Vote! Vote! Vote! (Are you ready for the midterm elections?)

Want to make an impact? Vote!

November 6th is just around the corner… 28 days to be exact.

435 U.S. House seats and 33 U.S. Senate seats are up for grabs (Senators serve six-year terms, which are staggered, so only 33 states have Senate races this fall). Voter turnout was terrible for the 2014 midterm elections (37% of eligible voters), and we can’t afford to let that happen again!

The New York Times just published a comprehensive guide to the midterms, if you have any further questions about what’s at stake (so much!) and how to vote (the only way to make your voice count).

The first start is ensuring that you’re registered and that you know where to go to fill out your ballot.

(Or by when to mail in your ballot.) Make sure that everyone you know has this covered, too! Visit Vote.Gov to register and USA.Gov for any help with how to vote.

Some registration deadlines were as early as yesterday. (Alaska and Rhode Island, FYI; Montana, for in person registration)

You can search for the deadlines in your state here. Take note and share them with any friends in those places! There are often multiple dates per state for in-person, by-mail, and online registration.

Today, there are some deadlines in Mississippi and Washington. Tomorrow, there are deadlines in 18 states! Arizona, Arkansas, Florida, Georgia, Hawaii, Illinois, Indiana, Kentucky, Louisiana, Nevada, New Mexico, Ohio, Pennsylvania, Tennessee, Texas, and Utah. It’s time to get on it!

Here, in California, the deadline to register in person, online, or by mail is Oct. 22. Residents who miss the deadline can still register at an election office and vote with a provisional ballot. The vote will be counted when the registration is verified.

You may be entitled to time off to vote on November 6th!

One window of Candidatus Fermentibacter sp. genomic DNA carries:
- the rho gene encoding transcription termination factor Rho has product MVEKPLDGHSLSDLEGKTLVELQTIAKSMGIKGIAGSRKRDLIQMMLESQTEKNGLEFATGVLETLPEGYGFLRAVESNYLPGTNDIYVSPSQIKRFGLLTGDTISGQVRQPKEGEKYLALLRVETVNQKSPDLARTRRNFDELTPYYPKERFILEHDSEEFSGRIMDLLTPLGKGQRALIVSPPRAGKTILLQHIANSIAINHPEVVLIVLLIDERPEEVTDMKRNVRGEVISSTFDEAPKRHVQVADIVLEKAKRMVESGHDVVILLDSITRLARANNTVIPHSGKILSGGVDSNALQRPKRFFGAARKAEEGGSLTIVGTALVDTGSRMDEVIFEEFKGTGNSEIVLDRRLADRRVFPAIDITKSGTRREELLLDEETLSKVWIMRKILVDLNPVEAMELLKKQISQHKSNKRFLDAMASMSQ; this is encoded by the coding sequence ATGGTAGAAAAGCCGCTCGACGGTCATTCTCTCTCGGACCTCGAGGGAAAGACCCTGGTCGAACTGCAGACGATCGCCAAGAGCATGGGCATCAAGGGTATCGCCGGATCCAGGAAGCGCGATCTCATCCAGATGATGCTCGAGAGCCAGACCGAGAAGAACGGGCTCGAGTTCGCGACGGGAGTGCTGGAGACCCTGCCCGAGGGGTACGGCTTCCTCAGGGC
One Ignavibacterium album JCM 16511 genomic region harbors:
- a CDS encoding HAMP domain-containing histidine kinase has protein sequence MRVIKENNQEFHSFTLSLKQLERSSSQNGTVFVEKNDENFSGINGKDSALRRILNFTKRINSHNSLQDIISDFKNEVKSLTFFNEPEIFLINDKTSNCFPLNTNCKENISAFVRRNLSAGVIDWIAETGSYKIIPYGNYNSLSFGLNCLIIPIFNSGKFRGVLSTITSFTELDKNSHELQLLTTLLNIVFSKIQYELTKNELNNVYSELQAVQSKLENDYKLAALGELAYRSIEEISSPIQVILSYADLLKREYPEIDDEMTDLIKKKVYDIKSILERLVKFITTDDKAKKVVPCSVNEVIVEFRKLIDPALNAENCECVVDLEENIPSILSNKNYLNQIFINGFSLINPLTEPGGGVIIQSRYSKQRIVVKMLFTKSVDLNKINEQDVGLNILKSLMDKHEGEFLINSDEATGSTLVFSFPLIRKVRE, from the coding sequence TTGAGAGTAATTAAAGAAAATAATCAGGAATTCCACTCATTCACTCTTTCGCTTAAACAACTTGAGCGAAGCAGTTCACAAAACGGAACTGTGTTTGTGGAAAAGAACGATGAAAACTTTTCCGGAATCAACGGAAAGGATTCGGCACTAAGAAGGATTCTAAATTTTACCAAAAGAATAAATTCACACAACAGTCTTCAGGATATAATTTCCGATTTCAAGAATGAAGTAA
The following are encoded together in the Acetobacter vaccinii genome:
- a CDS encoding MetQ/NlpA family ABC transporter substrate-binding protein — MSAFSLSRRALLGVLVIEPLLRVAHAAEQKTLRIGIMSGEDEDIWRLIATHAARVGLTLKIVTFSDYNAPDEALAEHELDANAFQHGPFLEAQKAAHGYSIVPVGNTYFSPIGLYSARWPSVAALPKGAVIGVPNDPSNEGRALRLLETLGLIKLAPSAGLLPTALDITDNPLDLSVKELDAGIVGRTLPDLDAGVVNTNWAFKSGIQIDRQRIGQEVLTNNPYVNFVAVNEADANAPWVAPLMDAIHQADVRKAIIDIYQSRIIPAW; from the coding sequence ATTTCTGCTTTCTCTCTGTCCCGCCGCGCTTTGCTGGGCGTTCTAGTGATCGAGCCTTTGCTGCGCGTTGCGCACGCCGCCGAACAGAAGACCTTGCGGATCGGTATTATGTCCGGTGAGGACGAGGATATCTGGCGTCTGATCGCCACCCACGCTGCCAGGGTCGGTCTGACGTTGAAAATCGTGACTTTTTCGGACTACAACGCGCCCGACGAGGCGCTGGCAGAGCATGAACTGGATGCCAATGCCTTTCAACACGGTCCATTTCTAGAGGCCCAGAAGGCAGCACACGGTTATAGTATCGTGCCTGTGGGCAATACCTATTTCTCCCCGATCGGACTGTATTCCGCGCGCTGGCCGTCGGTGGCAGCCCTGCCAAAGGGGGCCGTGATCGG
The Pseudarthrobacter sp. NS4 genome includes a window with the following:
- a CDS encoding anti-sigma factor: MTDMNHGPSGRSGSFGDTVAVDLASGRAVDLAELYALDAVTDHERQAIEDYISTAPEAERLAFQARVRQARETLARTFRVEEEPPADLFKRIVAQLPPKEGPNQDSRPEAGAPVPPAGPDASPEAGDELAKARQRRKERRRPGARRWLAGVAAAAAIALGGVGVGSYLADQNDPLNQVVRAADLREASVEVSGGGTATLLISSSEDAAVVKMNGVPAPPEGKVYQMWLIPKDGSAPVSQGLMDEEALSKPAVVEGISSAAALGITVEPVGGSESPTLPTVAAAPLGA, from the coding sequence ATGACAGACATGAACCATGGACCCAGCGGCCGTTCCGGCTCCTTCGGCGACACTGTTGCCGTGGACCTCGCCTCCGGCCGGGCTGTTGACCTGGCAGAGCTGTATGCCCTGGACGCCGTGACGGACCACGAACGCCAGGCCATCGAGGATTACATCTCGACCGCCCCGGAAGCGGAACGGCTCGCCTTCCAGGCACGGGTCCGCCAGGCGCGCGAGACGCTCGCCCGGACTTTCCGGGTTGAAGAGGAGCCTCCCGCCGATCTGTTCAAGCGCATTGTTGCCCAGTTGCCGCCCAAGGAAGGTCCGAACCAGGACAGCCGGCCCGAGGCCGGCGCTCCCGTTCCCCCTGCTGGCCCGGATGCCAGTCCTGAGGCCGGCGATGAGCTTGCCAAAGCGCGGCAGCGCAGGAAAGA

While we may not have a national holiday or weekend polls for voting, as in some countries, the majority of US states do have time-off-to-vote laws, also referred to as voter-leave laws, and have different requirements and exceptions for employers and employees. You can check the law in your state regarding whether your employer is required to give you time off to vote, whether it is to be paid or unpaid, and about any exceptions. And even if your state does not give you time off, your employer may. If you are an employer, I hope you will support your employees in doing their civic duty!

It is your right and your responsibility to vote.

Unfortunately, state by state, there are measures being taken to make it more difficult for young people, minorities, and disenfranchised citizens to do so. It’s not a new fight, and you can read more about anti-democratic voter-suppression laws and the fight against them during civil rights movement, here.

Get out the vote! 

Ask friends and family if they’re registered. Volunteer to protect voting rights or at—check out their week of action toolkit link there for more ideas of what you can do at your comfort level. And then vote!

P.S. Why so many Americans don’t vote. Only 54% of eligible voters in Samantha Bee’s Full Frontal audience were registered—so they developed a game app. And these are the folks who hope young folks don’t vote [wink]…

[Leading artwork, is by Libby VanderPloeg, and is featured in SaveArtSpace x Tumblr’s #whatwillyoudo billboard exhibition in Austin, TX. Prints are available here.]

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